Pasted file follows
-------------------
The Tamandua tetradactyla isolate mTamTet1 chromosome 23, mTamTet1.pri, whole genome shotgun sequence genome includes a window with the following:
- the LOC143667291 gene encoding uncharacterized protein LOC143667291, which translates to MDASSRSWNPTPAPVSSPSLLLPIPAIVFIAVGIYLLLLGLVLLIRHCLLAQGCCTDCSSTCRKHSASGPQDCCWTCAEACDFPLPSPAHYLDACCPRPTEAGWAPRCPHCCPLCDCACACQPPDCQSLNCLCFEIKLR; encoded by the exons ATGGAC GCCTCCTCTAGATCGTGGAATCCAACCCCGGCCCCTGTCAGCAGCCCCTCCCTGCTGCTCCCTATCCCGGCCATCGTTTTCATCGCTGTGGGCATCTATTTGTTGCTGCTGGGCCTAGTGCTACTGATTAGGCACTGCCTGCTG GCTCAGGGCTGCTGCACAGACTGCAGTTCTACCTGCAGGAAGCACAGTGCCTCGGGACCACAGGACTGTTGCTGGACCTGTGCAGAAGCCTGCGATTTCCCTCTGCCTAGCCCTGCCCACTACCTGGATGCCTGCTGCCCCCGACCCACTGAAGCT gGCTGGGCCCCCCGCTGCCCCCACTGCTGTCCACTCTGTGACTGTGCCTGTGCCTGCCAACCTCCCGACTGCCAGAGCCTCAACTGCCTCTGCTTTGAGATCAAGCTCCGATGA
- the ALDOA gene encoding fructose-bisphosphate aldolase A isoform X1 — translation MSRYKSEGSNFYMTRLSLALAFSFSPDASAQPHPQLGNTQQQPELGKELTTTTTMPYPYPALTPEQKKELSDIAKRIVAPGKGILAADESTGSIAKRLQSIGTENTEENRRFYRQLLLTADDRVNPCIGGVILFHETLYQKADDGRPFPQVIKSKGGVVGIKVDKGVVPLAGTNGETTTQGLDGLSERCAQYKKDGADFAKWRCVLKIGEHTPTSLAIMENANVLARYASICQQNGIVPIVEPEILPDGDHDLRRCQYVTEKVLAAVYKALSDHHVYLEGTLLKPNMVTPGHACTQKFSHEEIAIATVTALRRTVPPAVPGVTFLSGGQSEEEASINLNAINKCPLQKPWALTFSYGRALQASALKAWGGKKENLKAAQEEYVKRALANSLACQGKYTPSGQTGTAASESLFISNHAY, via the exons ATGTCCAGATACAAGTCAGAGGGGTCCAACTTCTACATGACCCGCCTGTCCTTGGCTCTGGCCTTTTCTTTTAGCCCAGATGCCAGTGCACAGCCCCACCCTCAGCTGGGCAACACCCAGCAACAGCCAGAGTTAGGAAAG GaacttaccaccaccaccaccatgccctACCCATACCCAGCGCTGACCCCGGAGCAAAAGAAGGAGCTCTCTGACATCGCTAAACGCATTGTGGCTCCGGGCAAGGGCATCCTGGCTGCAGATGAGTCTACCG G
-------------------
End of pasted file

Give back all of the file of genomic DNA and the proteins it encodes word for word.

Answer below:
The Tamandua tetradactyla isolate mTamTet1 chromosome 23, mTamTet1.pri, whole genome shotgun sequence genome includes a window with the following:
- the LOC143667291 gene encoding uncharacterized protein LOC143667291, which translates to MDASSRSWNPTPAPVSSPSLLLPIPAIVFIAVGIYLLLLGLVLLIRHCLLAQGCCTDCSSTCRKHSASGPQDCCWTCAEACDFPLPSPAHYLDACCPRPTEAGWAPRCPHCCPLCDCACACQPPDCQSLNCLCFEIKLR; encoded by the exons ATGGAC GCCTCCTCTAGATCGTGGAATCCAACCCCGGCCCCTGTCAGCAGCCCCTCCCTGCTGCTCCCTATCCCGGCCATCGTTTTCATCGCTGTGGGCATCTATTTGTTGCTGCTGGGCCTAGTGCTACTGATTAGGCACTGCCTGCTG GCTCAGGGCTGCTGCACAGACTGCAGTTCTACCTGCAGGAAGCACAGTGCCTCGGGACCACAGGACTGTTGCTGGACCTGTGCAGAAGCCTGCGATTTCCCTCTGCCTAGCCCTGCCCACTACCTGGATGCCTGCTGCCCCCGACCCACTGAAGCT gGCTGGGCCCCCCGCTGCCCCCACTGCTGTCCACTCTGTGACTGTGCCTGTGCCTGCCAACCTCCCGACTGCCAGAGCCTCAACTGCCTCTGCTTTGAGATCAAGCTCCGATGA
- the ALDOA gene encoding fructose-bisphosphate aldolase A isoform X1 — translation MSRYKSEGSNFYMTRLSLALAFSFSPDASAQPHPQLGNTQQQPELGKELTTTTTMPYPYPALTPEQKKELSDIAKRIVAPGKGILAADESTGSIAKRLQSIGTENTEENRRFYRQLLLTADDRVNPCIGGVILFHETLYQKADDGRPFPQVIKSKGGVVGIKVDKGVVPLAGTNGETTTQGLDGLSERCAQYKKDGADFAKWRCVLKIGEHTPTSLAIMENANVLARYASICQQNGIVPIVEPEILPDGDHDLRRCQYVTEKVLAAVYKALSDHHVYLEGTLLKPNMVTPGHACTQKFSHEEIAIATVTALRRTVPPAVPGVTFLSGGQSEEEASINLNAINKCPLQKPWALTFSYGRALQASALKAWGGKKENLKAAQEEYVKRALANSLACQGKYTPSGQTGTAASESLFISNHAY, via the exons ATGTCCAGATACAAGTCAGAGGGGTCCAACTTCTACATGACCCGCCTGTCCTTGGCTCTGGCCTTTTCTTTTAGCCCAGATGCCAGTGCACAGCCCCACCCTCAGCTGGGCAACACCCAGCAACAGCCAGAGTTAGGAAAG GaacttaccaccaccaccaccatgccctACCCATACCCAGCGCTGACCCCGGAGCAAAAGAAGGAGCTCTCTGACATCGCTAAACGCATTGTGGCTCCGGGCAAGGGCATCCTGGCTGCAGATGAGTCTACCG G